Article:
The secret powers of knowing a foreign language

Chatting with the locals

Chatting with the locals

If knowledge is power, then what value should we place on covert intelligence? It is not only military chiefs who would like to have access to certain furtive conversations. We are all spies at heart, and I defy anyone to say that they have never listened in to a conversation on a bus, at a restaurant or even in their own office. The best eavesdropping is done when the target either cannot see that you’re there at all, or is certain that you can’t hear them.

Listening in is so much more rewarding when you are able to understand a language that others don’t expect you to get. I grew up in Nottingham in a Polish-speaking home, at a time when there were far fewer Poles in the UK and most of them knew one another. As a result we could travel as a family on the bus, and if my mother wanted to say something to us that was only for our ears it was very straightforward. Whether it was about the shifty man who had just boarded or the unpleasant smell that surrounded us as a result of another passenger, we were confident in the knowledge that our talk could not be deciphered.

Nowadays that knowledge of Polish is even more useful, albeit for very different reasons. If we sit in Wagamama (do they really have a Poles-only recruitment policy?) I can enjoy the chatter of the kitchen staff, the frustrations of the waiters and the banter and flirting that goes on between them all. Armed with an Indian wife, I must look like the least likely person to understand Polish and so their guard is down. Similarly in most UK hotels and B&Bs where the staff are invariably Poles, it’s easy to listen to their chit-chat, spoken in the loud voices of those who know that no-one can understand what they are saying.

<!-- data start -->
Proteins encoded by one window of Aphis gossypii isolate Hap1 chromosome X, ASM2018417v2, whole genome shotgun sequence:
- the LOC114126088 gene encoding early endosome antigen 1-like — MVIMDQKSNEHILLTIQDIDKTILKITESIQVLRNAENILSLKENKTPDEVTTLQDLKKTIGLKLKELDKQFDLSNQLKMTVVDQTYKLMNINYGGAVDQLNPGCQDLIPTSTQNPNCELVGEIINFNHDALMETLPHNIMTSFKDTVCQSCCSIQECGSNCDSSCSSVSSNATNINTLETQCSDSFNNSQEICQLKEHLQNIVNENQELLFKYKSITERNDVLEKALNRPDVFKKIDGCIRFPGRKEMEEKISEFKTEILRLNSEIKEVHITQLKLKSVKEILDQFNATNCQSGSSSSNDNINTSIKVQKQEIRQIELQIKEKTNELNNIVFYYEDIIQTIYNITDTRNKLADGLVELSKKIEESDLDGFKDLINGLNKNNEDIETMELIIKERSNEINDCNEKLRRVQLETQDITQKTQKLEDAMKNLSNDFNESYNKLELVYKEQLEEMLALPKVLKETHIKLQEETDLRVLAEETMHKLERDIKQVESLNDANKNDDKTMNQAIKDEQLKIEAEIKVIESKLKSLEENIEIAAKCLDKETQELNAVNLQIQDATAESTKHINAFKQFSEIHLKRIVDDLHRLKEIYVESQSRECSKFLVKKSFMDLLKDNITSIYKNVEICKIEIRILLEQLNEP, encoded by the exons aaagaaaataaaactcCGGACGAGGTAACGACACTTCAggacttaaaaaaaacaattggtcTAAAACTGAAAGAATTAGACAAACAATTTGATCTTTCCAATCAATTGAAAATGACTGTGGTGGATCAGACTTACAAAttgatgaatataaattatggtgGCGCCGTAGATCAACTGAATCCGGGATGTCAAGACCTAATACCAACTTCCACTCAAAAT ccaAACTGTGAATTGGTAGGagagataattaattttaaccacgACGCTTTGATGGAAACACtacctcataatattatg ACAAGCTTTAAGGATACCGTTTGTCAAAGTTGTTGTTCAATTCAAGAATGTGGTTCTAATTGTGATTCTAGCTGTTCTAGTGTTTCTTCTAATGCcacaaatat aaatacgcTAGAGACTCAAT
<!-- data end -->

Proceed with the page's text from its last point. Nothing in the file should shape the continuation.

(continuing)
In Poland too, when I have sat in a cafe and listened to British tourists getting frustrated with the staff and the staff cursing them behind the safety of the language barrier, I’ve observed with passive curiosity while having the fortune to hear both sides of the arguments.

I am very lucky to have been brought up to speak two languages from an early age. It’s so valuable to know even a few words of another language, especially when travelling through that country, even if only for a short trip. And I reckon the more obscure the language, the better. Why bother with Spanish or French when you can learn Quechua or Kyrgyz?

At one extreme of linguistic ability, you will be able to mix fully with the local Albanian/Estonian/Tajik folk and astound all as you regale them with tales of home, while at other times acting the ignorant tourist and hearing many fantastic things said about yourself. At the other extreme, even a few well chosen greetings will be enough to make sure that no-one is comfortable speaking about you in their own tongue, for fear that you know too much.

Related posts:

Romania and learning a language by immersion โ€“ beware the perils

French whispers on a Chinese train

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Freelance travel writer

12 Responses to “The secret powers of knowing a foreign language”

  1. Personally, I’d choose a useful language over a obscure one every day, but I guess that’s all about what’s around you. To learn a local language whilst spending time with locals, is something I’d embrace at every opportunity. But generally, the more useful a language is, the bigger the motivation to learn it.

    I do – though – see the value of knowing a language nobody would expect you to know ๐Ÿ˜€

    March 29, 2010 at 4:25 pm
  2. Great article! I remember once that I was the person who was just speaking my native language (Flemish) in a foreign country and wasn`t thinking of the fact that there could be people who understood me ๐Ÿ™‚ So, I got frustrated with the lady behind me for cutting in line and she apologized to me…in Flemish! You can imagine how I felt ๐Ÿ™‚
    Love the tip, to just learn a few sentences not only that they think you might understand more, but also as a respect to the country and their locals you`re visiting!!

    March 30, 2010 at 10:59 am
  3. There are two major grammatical structures among all languages and learning the other (i.e. not the one your mother tongue belongs to) I believe makes it much easier to grasp other languages. I think every language is useful to know, they can come in handy when you don’t expect it and it there is no down side to knowing another language ๐Ÿ™‚